Do I need a Primary Provider?
Yes, a primary provider is needed for an international adoption. Many countries do not have established agencies providing adoption services. For these situations, New Beginnings offers primary provider services. We have assisted families adopting from Jamaica, Bangladesh, Trinidad and Tobago, Nigeria, Ghana, Guyana and Togo.
What Children are Available for Adoption?
Many of the adoptions are of relatives. As with all adoptions, the child must be an orphan. A child with no parents because death or abandonment. An orphan can also a child of a surviving parent who is incapable of providing proper care. Or the surviving parent has irrevocable released the child for immigration and adoption. The child must be under the age of 16, but there are exceptions for siblings. New Beginnings discourages families from identifying a non-relative child to adopt on their own. This is better done through an orphanage or that country’s adoption authority.
Is a Home Study needed?
A Hague home study is needed. This is one done or supervises by the primary provider. Before the passage of the Universal Accreditation Act (UAA) in 2014, some families would be able to adopt internationally with the aid of an immigration attorney and a private home study. They might have gone to the court for pre-approval. This process will no longer work.
What is the Primary Provider?
The Primary Provider is a Hague authorized adoption agency. The primary provider will oversee the adoption services to ensure they are performed properly and ethically. The primary provider is also responsible for the implementation of a service plan for the adoption. The service plan identifies the agency or institution that will provided each of the adoption services. The UAA guidelines provide a method to do international adoptions. In following the UAA we can best endure your child can come home to you without setbacks.
The Country can be Hague or Non-Hague?
Hague and non-Hague also matters in the country you are adopting from. If the country is a Hague country, such as Ivory Coast or Ghana, a primary provider is still needed, but the services will be different. In researching the country you are adopting from, we recommend the State Department’s website. It will tell you if the country is a member of the Hague Treaty as well as the step and requirements to adopt.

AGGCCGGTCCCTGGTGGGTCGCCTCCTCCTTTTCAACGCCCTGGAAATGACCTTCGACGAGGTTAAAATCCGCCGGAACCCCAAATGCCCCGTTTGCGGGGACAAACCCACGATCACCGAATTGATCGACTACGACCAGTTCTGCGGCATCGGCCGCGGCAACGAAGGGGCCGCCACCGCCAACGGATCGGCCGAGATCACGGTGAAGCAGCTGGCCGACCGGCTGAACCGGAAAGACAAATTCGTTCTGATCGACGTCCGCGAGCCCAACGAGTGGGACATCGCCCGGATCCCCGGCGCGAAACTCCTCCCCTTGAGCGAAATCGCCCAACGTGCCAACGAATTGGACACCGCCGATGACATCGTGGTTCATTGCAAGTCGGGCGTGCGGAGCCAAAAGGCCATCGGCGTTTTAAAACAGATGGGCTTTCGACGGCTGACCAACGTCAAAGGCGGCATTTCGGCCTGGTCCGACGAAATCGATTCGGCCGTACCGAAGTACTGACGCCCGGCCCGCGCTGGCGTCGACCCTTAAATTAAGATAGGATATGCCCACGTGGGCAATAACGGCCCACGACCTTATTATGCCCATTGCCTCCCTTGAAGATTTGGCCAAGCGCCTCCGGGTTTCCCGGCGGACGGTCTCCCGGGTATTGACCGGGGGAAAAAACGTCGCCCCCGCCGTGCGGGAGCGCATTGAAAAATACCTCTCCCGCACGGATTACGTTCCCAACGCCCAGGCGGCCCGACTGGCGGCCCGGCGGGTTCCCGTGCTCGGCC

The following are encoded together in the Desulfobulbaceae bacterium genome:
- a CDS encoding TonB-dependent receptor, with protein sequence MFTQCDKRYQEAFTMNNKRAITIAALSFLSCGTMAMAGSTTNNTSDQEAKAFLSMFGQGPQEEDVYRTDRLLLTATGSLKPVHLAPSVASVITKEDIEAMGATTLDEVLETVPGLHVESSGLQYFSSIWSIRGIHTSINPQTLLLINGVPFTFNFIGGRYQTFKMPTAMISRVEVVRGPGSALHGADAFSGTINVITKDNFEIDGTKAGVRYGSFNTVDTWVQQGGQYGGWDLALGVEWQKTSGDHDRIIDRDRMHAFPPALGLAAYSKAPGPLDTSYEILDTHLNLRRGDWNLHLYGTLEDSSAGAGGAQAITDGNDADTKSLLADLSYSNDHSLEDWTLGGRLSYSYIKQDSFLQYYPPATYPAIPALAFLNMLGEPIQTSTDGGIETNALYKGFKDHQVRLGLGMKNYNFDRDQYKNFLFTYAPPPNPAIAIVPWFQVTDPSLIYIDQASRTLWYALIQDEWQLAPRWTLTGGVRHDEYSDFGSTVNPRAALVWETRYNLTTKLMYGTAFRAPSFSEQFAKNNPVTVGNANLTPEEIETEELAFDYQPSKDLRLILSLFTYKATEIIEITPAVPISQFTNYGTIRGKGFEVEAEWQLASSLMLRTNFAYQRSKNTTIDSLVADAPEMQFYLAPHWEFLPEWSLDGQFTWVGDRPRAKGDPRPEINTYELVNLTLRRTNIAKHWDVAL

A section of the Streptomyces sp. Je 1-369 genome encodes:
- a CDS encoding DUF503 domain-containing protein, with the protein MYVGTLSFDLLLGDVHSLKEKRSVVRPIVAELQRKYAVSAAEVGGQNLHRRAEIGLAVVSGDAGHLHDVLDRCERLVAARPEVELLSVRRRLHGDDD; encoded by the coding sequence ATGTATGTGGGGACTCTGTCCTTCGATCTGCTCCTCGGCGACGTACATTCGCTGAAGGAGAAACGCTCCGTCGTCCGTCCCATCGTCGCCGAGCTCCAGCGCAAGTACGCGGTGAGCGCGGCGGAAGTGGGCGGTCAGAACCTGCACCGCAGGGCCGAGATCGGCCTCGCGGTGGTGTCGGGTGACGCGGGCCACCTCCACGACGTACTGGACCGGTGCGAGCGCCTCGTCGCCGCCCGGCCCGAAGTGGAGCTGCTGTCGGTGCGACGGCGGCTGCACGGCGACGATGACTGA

What are the Steps?
In starting the process, the State Departments and New Beginnings’ recommends finding the primary provider first. That agency will direct the home study and the adoption process. For all international adoptions, the family needs to be approved first. This is done with a Hague home study, then USCIS. After this, the adoption process in the country can begin.
- Nationality — One adopting parent must be a U.S. citizen. For most countries in which primary provider services are being sought, one parent would be a national from that country.
- Age — Minimum age is 25. There is no age limit. Our guideline is there should be no more than a 45 year age difference between the child and the youngest parent. In relative adoptions, individual circumstances are considered.
- Marital Status — If the country allows, single applicants are permitted. When permitted, it is often limited to single females. If married, our guidelines are to be married at least two years, or evidence of established relationship. The country’s requirements for the length of marriage may be longer.
- Income — 125% over the poverty guidelines and Financial stability.
- Health — Good health without medical concerns.
- Family Composition — All adults and children in the home must be interviewed in for the home study. Adults will be required to get clearances.
- Country Requirements — Must met the requirements of the country adopting from.
Considering New Beginnings as the Primary Provider
For many countries and types of adoptions, we can help. There are many unique situations and challenges. If you are considering primary provider services, fill out a pre-application and we will schedule a time to speak.